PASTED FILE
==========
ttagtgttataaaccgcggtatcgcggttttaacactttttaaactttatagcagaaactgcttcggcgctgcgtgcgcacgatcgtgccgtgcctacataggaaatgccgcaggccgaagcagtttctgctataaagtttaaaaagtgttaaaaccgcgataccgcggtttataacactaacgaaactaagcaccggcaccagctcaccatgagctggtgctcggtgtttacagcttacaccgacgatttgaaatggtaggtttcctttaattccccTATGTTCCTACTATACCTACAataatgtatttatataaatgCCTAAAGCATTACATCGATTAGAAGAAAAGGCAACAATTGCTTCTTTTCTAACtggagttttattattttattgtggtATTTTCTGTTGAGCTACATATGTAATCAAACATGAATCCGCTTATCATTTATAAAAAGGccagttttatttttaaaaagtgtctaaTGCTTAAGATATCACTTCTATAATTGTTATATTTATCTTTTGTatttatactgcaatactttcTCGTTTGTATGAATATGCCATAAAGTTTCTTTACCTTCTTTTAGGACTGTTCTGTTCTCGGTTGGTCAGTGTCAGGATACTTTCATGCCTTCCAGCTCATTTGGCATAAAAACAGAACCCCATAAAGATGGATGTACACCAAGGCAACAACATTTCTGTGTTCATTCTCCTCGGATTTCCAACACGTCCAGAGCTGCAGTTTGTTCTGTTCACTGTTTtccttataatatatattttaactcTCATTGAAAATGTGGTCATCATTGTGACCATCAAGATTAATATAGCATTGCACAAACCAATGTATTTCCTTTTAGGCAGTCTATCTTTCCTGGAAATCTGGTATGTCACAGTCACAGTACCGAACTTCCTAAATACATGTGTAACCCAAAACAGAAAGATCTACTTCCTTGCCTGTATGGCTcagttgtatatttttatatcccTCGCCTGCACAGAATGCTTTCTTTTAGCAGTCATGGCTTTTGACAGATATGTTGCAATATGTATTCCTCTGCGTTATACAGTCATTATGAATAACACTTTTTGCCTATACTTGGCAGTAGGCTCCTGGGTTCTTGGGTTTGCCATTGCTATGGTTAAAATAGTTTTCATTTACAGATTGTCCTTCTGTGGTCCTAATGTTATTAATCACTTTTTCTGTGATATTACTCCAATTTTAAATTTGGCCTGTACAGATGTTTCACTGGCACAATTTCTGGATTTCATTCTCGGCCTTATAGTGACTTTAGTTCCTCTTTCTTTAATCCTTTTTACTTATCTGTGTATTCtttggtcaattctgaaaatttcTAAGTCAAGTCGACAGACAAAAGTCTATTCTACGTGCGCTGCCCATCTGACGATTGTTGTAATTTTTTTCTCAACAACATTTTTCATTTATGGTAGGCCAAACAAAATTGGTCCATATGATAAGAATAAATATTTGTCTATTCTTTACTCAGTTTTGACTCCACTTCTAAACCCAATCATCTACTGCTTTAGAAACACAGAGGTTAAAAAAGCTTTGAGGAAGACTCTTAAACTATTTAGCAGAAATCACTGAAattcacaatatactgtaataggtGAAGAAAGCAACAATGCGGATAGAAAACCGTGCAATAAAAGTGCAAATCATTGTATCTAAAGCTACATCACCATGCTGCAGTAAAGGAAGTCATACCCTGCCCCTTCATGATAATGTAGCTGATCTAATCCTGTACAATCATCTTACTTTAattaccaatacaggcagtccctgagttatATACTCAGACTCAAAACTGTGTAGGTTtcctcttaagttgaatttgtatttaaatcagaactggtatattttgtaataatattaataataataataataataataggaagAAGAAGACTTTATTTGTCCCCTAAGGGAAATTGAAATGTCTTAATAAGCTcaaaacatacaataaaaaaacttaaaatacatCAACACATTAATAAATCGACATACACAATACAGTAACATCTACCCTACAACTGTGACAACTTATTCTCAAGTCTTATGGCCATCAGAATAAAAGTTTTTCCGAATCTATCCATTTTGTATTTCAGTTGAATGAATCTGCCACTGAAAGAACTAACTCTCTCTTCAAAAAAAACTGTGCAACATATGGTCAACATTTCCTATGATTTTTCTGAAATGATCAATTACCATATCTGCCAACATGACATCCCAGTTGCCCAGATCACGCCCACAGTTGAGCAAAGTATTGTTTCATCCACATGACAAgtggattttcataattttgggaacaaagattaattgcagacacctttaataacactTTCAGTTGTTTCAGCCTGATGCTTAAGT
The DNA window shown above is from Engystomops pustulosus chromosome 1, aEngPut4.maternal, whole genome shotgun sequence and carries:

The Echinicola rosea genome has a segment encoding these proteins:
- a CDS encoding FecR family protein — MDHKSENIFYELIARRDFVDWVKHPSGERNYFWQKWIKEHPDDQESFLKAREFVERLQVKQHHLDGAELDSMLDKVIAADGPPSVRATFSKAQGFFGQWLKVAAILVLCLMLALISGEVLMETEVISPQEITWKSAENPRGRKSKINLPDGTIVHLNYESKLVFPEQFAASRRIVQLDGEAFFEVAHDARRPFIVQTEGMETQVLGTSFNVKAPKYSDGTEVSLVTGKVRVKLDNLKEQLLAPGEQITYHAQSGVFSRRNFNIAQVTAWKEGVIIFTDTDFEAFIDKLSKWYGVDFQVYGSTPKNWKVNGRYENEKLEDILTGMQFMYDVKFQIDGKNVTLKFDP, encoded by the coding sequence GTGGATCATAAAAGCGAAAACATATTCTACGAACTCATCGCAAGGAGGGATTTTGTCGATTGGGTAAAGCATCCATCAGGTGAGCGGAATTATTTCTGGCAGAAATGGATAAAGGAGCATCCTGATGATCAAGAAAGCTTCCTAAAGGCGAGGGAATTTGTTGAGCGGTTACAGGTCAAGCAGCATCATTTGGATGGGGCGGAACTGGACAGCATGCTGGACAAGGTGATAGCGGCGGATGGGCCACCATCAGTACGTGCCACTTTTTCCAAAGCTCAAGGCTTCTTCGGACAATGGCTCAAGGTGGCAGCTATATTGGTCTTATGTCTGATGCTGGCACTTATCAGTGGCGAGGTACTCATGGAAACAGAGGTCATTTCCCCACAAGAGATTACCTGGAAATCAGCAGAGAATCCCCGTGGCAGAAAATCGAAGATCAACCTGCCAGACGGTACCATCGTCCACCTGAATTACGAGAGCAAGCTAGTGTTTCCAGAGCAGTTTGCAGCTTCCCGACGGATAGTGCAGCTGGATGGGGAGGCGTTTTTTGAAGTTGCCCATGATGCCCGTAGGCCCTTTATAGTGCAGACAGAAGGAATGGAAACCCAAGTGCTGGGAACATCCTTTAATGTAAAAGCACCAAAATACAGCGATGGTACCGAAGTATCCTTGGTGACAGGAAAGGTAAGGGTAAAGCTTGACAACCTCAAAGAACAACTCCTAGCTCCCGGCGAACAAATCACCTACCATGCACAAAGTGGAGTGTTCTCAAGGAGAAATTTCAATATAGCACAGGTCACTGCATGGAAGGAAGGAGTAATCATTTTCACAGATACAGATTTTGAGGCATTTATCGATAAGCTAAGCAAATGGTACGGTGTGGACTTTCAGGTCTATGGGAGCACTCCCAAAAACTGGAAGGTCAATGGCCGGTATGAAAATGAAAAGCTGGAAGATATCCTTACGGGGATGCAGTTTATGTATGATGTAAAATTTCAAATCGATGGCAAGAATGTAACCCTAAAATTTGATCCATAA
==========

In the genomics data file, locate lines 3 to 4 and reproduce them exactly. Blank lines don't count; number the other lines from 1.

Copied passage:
The Echinicola rosea genome has a segment encoding these proteins:
- a CDS encoding FecR family protein — MDHKSENIFYELIARRDFVDWVKHPSGERNYFWQKWIKEHPDDQESFLKAREFVERLQVKQHHLDGAELDSMLDKVIAADGPPSVRATFSKAQGFFGQWLKVAAILVLCLMLALISGEVLMETEVISPQEITWKSAENPRGRKSKINLPDGTIVHLNYESKLVFPEQFAASRRIVQLDGEAFFEVAHDARRPFIVQTEGMETQVLGTSFNVKAPKYSDGTEVSLVTGKVRVKLDNLKEQLLAPGEQITYHAQSGVFSRRNFNIAQVTAWKEGVIIFTDTDFEAFIDKLSKWYGVDFQVYGSTPKNWKVNGRYENEKLEDILTGMQFMYDVKFQIDGKNVTLKFDP, encoded by the coding sequence GTGGATCATAAAAGCGAAAACATATTCTACGAACTCATCGCAAGGAGGGATTTTGTCGATTGGGTAAAGCATCCATCAGGTGAGCGGAATTATTTCTGGCAGAAATGGATAAAGGAGCATCCTGATGATCAAGAAAGCTTCCTAAAGGCGAGGGAATTTGTTGAGCGGTTACAGGTCAAGCAGCATCATTTGGATGGGGCGGAACTGGACAGCATGCTGGACAAGGTGATAGCGGCGGATGGGCCACCATCAGTACGTGCCACTTTTTCCAAAGCTCAAGGCTTCTTCGGACAATGGCTCAAGGTGGCAGCTATATTGGTCTTATGTCTGATGCTGGCACTTATCAGTGGCGAGGTACTCATGGAAACAGAGGTCATTTCCCCACAAGAGATTACCTGGAAATCAGCAGAGAATCCCCGTGGCAGAAAATCGAAGATCAACCTGCCAGACGGTACCATCGTCCACCTGAATTACGAGAGCAAGCTAGTGTTTCCAGAGCAGTTTGCAGCTTCCCGACGGATAGTGCAGCTGGATGGGGAGGCGTTTTTTGAAGTTGCCCATGATGCCCGTAGGCCCTTTATAGTGCAGACAGAAGGAATGGAAACCCAAGTGCTGGGAACATCCTTTAATGTAAAAGCACCAAAATACAGCGATGGTACCGAAGTATCCTTGGTGACAGGAAAGGTAAGGGTAAAGCTTGACAACCTCAAAGAACAACTCCTAGCTCCCGGCGAACAAATCACCTACCATGCACAAAGTGGAGTGTTCTCAAGGAGAAATTTCAATATAGCACAGGTCACTGCATGGAAGGAAGGAGTAATCATTTTCACAGATACAGATTTTGAGGCATTTATCGATAAGCTAAGCAAATGGTACGGTGTGGACTTTCAGGTCTATGGGAGCACTCCCAAAAACTGGAAGGTCAATGGCCGGTATGAAAATGAAAAGCTGGAAGATATCCTTACGGGGATGCAGTTTATGTATGATGTAAAATTTCAAATCGATGGCAAGAATGTAACCCTAAAATTTGATCCATAA